Bryant also points to the removal of tables from the visiting room. During our visit, prisoners could be seen juggling lunch trays in their laps while meeting with family members, or else they were forced to put trays on the floor and eat off the ground. Apart from the indignity of this arrangement, Bryant slams the removal of proper tables and furniture as ableist and a likely violation of the Americans with Disabilities Act.
The privilege of prisoners to get their photo taken with visitors is still suspended, even though officials said the moratorium was only meant to last 180 days.
Monetizing even the small moments
Daniel Gibson, an activist is also being held at SCI Frackville, described to WW a recent visit with his loved one in no uncertain terms: “Our visit at SCI Frackville was punitive and oppressive. It seemed like all the correctional officers’ actions were a retaliation against the recent wins of prisoners’ rights — food and drinks returning to vending machines, the return of client-attorney privilege with respects to legal mail and the reinstatement of the book policy which allows people to donate and send books to inmates.
“The COs specifically singled us out, reprimanding us for the slightest personal touch (like leaning on someone) and non-‘promiscuous’ behavior (which is not allowed in State Correctional Institution visiting rooms). This is the case for many visiting rooms across the state, where people do feel singled out because of how oppressive these environments are.
“Inmates’ families report harassment, cuts [in] visiting times at SCIs Camp Hill and Frackville in particular, and feeling criminalized while trying to visit their loved ones. The Department of Corrections wants to make in-person visits so unbearable [and] eventually force increased use of video visitation, yet another cash cow for the DOC. They want to further monetize even these small, intimate moments.”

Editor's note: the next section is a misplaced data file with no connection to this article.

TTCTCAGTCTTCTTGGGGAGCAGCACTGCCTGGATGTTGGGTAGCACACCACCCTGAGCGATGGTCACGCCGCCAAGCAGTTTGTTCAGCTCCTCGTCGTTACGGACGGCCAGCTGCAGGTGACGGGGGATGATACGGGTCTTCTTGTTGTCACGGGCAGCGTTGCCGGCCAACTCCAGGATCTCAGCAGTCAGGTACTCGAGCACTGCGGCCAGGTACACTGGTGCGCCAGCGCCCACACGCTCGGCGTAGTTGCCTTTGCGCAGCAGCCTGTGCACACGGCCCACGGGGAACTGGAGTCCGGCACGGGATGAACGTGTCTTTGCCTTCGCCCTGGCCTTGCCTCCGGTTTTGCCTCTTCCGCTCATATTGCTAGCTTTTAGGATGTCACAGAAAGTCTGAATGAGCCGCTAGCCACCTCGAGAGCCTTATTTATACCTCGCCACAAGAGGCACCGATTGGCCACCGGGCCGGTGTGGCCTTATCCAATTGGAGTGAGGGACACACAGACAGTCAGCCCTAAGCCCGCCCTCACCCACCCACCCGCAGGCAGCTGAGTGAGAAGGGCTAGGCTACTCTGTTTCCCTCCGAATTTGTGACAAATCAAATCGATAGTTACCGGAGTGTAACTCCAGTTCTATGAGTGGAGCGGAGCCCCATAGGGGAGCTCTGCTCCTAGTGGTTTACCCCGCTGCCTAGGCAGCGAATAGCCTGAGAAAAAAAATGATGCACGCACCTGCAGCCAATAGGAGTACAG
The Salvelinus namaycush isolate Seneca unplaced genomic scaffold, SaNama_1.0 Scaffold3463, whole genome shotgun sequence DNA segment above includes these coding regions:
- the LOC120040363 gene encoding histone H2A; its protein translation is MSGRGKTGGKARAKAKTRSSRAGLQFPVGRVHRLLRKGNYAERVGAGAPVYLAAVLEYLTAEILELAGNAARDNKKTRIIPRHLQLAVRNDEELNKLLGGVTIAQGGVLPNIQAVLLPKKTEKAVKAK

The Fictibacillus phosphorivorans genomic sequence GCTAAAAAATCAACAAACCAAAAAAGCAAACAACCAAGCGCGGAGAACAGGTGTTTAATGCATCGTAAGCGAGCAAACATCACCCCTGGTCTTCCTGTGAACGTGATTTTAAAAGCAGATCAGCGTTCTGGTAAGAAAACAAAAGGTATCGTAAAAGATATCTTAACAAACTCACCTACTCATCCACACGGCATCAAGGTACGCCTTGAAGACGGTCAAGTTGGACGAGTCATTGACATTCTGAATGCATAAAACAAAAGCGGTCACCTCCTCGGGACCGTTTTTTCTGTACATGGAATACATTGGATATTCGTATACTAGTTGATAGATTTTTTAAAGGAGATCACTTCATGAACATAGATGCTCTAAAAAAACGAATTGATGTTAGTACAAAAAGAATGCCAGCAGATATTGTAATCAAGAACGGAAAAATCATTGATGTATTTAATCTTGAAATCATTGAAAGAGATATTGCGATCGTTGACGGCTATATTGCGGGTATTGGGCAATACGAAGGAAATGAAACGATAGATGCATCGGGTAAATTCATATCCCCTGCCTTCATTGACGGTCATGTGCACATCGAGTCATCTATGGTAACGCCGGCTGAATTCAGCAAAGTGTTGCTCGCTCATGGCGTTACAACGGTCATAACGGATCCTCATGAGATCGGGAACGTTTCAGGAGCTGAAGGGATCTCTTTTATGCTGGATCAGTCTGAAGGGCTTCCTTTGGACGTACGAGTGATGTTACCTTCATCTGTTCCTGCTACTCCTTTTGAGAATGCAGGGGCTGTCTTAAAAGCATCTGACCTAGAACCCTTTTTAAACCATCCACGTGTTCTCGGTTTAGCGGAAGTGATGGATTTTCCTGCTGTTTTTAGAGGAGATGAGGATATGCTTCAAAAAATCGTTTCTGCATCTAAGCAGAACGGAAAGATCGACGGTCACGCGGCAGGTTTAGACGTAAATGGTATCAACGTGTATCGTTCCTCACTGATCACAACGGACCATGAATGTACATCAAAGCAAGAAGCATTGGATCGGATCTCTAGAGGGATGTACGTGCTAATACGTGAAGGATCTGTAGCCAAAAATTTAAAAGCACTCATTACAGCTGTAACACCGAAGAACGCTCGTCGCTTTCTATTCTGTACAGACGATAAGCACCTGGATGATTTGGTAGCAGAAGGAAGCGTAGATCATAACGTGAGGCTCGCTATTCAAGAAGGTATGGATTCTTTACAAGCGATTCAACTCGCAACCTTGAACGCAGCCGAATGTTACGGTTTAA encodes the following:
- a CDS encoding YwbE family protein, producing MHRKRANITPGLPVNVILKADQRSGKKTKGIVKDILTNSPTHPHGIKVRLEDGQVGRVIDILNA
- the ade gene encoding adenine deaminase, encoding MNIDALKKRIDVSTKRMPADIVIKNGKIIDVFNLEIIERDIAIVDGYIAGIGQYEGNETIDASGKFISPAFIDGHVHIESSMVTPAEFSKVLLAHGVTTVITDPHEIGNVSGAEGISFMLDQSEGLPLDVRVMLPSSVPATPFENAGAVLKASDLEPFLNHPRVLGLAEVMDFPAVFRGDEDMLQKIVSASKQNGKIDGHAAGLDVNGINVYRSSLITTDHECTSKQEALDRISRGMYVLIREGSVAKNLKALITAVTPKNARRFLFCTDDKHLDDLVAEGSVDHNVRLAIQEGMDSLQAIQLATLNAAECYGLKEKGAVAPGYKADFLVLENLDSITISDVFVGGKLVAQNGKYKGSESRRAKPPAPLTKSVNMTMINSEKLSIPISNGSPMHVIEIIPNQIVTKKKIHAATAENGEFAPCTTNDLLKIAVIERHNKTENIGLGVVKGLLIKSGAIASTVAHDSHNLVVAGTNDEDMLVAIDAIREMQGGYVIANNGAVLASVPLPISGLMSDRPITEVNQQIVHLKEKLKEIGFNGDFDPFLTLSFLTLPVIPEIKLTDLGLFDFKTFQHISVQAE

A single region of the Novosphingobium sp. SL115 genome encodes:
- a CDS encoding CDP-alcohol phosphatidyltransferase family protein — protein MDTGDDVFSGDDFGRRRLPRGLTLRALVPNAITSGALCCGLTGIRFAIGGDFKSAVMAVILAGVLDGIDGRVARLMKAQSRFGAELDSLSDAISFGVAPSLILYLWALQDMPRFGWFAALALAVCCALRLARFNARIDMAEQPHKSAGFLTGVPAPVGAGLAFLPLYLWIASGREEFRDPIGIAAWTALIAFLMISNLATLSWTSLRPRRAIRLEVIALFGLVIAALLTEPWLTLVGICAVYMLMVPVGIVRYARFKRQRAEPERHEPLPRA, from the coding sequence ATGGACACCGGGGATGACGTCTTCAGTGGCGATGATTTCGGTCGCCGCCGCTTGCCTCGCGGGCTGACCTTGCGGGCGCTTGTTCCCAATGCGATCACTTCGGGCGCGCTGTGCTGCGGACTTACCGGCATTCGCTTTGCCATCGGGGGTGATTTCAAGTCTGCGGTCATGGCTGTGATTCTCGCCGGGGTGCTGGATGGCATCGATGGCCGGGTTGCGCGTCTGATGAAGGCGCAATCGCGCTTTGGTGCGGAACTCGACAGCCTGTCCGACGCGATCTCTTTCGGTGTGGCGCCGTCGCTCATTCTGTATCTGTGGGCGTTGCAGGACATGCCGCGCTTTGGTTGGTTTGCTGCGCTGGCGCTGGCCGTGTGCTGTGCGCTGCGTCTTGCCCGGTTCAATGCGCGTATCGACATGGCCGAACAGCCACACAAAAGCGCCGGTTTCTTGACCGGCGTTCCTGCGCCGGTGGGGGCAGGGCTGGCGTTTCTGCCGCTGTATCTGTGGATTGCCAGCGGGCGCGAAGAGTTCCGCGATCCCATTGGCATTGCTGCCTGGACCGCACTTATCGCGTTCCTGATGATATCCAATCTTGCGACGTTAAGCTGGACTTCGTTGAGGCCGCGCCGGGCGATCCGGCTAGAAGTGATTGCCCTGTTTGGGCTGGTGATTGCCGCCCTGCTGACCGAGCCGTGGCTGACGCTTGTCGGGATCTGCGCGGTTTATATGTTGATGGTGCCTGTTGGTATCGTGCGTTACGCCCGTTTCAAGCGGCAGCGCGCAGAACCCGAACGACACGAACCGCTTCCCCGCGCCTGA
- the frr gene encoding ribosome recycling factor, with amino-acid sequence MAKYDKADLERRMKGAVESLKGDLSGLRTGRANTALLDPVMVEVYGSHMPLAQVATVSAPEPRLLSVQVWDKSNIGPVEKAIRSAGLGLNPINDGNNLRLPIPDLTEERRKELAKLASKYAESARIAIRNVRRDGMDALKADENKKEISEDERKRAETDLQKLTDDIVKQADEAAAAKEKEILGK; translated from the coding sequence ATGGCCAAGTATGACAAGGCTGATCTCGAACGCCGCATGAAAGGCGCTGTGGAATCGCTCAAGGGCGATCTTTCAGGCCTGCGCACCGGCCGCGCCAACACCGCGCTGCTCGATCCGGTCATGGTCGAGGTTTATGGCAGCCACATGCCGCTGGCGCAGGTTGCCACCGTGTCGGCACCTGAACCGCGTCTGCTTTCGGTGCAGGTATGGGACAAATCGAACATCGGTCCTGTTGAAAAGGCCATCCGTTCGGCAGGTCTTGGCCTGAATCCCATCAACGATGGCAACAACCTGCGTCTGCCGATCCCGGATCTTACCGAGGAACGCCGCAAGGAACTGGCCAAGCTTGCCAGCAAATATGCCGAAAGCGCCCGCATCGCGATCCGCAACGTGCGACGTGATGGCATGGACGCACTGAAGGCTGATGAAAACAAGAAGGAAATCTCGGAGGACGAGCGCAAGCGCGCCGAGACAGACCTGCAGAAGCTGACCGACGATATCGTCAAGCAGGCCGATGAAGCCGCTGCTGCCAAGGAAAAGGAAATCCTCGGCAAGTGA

The number of formal grievances filed by inmates has reportedly skyrocketed in recent weeks, an indicator of greater mobilization and activism on the part of prisoners. Arroyo, whom Mumia Abu-Jamal once dubbed “the world’s first jailhouse environmentalist,” is encouraged by the bravery and engagement of his fellow inmates.
‘Tell me who you walk with’
Switching back and forth between Spanish and English as he often does, the Puerto Rican prisoner-organizer recites an adage he learned from his working-class parents. “Dime con quien andas y te diré quien eres/Tell me who you walk with and I’ll tell you who you are.”
Bryant walks the block with the most oppressed of our class. The prison authorities and corrections officers clearly stroll a different path
“What does the DOC hope to achieve from all this?” A mischievous smile appears on Arroyo’s face, and he rubs his shaved bald head as if running his hand through a mop of hair.
Then he trumpets his lips out in a comic fashion and gestures wildly with both hands, impersonating President Trump: “They want to Make America Great Again!
“I think that’s a Freudian slip, by the way,” says Arroyo, chuckling. “They really just want to Make America Hate Again.”